When Jackson ran in the 1980s the Democratic Party was dominated by white moderates/conservatives. Today it is nonwhites that make up a good chunk of the Democratic Party base while white moderates/conservatives and white liberals split the remaining difference. It was one of the reasons why the Jim Webb (remember him?) candidacy failed. The other reason is that the party has gotten too liberal for Webb to run in.
Going forward, the Sanders campaign faces a demographic brick wall. He is likely to win in Vermont as the most recent poll shows him up by 75 points. But where else could he win?
Even though early voting just concluded in Texas and Georgia, Clinton has been dominating in the polls in those delegate rich states. In Texas, Democratic primary voters are higher than 2012 numbers but way down from 2008 numbers, so unless there is an election day surge, Clinton is likely to win Texas. Massachusetts is a state that is favorable to Sanders, but the most recent polling shows Clinton with a 5-point lead. Oklahoma is surprisingly looking like a close state between the two candidates; it is a southern state with their Democrats more conservative than their liberal counterparts but has demographics that look like Iowa and New Hampshire.
There are two caucus states that vote tonight: Minnesota and my adopted home state of Colorado. I have seen Sanders ads on television here in Denver, a good share of Sanders bumper stickers on cars, and a couple of yard signs. One thing about caucuses are they are hard to poll so there is hardly any polling data on these two states. Endorsements might play a role in these states. In Minnesota, Senator Sanders has the endorsement of Rep. Keith Ellison (MN, D), but Mrs. Clinton has the endorsement of Senators Amy Klobuchar and Al Franken, and Governor Mark Dayton.
Colorado is honestly a hard read and like the previous caucus states depends on who shows up.
So… what have we learned so far?
The Sanders campaign admits they have a lot of work to do in trying to convince African-American and Latino voters to vote for their candidate. It was a (small) African-American vote in Iowa that helped Clinton squeak out a close win. The Latino vote in Nevada propelled Clinton to a 6-point win in that caucus state. And as shown in South Carolina last Saturday, Clinton did better with African-American voters than Obama did with that same group eight years ago.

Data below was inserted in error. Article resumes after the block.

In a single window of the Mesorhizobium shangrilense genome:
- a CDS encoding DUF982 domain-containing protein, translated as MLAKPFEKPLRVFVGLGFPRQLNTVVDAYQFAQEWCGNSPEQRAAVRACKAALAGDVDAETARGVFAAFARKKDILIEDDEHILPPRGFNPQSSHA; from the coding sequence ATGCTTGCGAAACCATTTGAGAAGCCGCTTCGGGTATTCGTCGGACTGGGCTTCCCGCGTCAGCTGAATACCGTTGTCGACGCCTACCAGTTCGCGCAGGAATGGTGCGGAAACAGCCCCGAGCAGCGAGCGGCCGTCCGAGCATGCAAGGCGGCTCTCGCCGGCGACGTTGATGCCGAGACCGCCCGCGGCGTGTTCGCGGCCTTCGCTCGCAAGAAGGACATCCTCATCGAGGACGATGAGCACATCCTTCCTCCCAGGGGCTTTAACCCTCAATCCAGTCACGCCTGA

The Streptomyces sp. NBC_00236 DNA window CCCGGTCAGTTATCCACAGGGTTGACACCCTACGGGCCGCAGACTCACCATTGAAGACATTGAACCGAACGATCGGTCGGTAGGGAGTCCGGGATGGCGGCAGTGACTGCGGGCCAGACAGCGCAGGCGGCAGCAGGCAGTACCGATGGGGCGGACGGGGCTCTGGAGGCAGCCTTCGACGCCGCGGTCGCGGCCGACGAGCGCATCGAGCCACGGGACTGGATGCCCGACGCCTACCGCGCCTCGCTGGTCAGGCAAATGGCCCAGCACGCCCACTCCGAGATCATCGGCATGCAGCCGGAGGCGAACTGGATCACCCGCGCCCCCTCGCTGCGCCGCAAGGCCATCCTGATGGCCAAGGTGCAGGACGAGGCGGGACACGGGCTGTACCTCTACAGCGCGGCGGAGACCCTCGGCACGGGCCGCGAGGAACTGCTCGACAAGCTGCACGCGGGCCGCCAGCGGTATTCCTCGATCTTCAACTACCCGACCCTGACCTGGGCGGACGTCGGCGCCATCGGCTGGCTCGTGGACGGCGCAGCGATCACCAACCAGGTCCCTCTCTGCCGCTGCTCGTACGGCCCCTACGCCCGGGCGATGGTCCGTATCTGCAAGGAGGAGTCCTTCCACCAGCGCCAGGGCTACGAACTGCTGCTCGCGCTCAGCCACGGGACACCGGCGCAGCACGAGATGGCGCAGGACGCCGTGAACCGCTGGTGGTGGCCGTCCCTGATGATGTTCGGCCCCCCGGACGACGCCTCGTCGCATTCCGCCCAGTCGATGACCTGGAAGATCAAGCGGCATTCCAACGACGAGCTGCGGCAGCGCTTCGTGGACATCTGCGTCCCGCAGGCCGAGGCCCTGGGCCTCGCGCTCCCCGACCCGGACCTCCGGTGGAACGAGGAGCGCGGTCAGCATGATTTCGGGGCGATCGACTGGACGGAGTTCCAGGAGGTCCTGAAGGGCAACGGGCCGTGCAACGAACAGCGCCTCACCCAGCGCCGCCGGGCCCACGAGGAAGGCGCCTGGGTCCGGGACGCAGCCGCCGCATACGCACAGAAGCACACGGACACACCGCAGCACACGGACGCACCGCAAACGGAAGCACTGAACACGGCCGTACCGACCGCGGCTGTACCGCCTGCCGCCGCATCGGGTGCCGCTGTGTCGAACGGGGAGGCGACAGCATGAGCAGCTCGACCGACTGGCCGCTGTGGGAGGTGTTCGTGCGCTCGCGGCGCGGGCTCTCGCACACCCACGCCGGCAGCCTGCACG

The argument among Sanders’s supporters is that those groups of voters should be flocking to the senator because his positions would be the most beneficial to them. One thing that is forgotten is that the Clintons have long standing relations with these group of voters. It should be noted that at times the relationship between these groups have been strained (Bill Clinton signing the 1994 crime bill and his 2008 criticism of Obama’s campaign), but as shown by Clinton’s recent back-to-back wins these groups remain loyal supporters.
This should be a lesson for future Democratic presidential primary campaigns (hopefully in 2024) that if you are to run for the nomination you will need the support of these influential voting blocks. Without a doubt they are the base of the party.
The Sanders campaign has addressed the issues of campaign finance and aggressive Wall Street reform. However, the Sanders campaign appears to only play with a certain demographic segment of the Democratic Party.
One thing for certain, it is hard to not notice its impact on politics.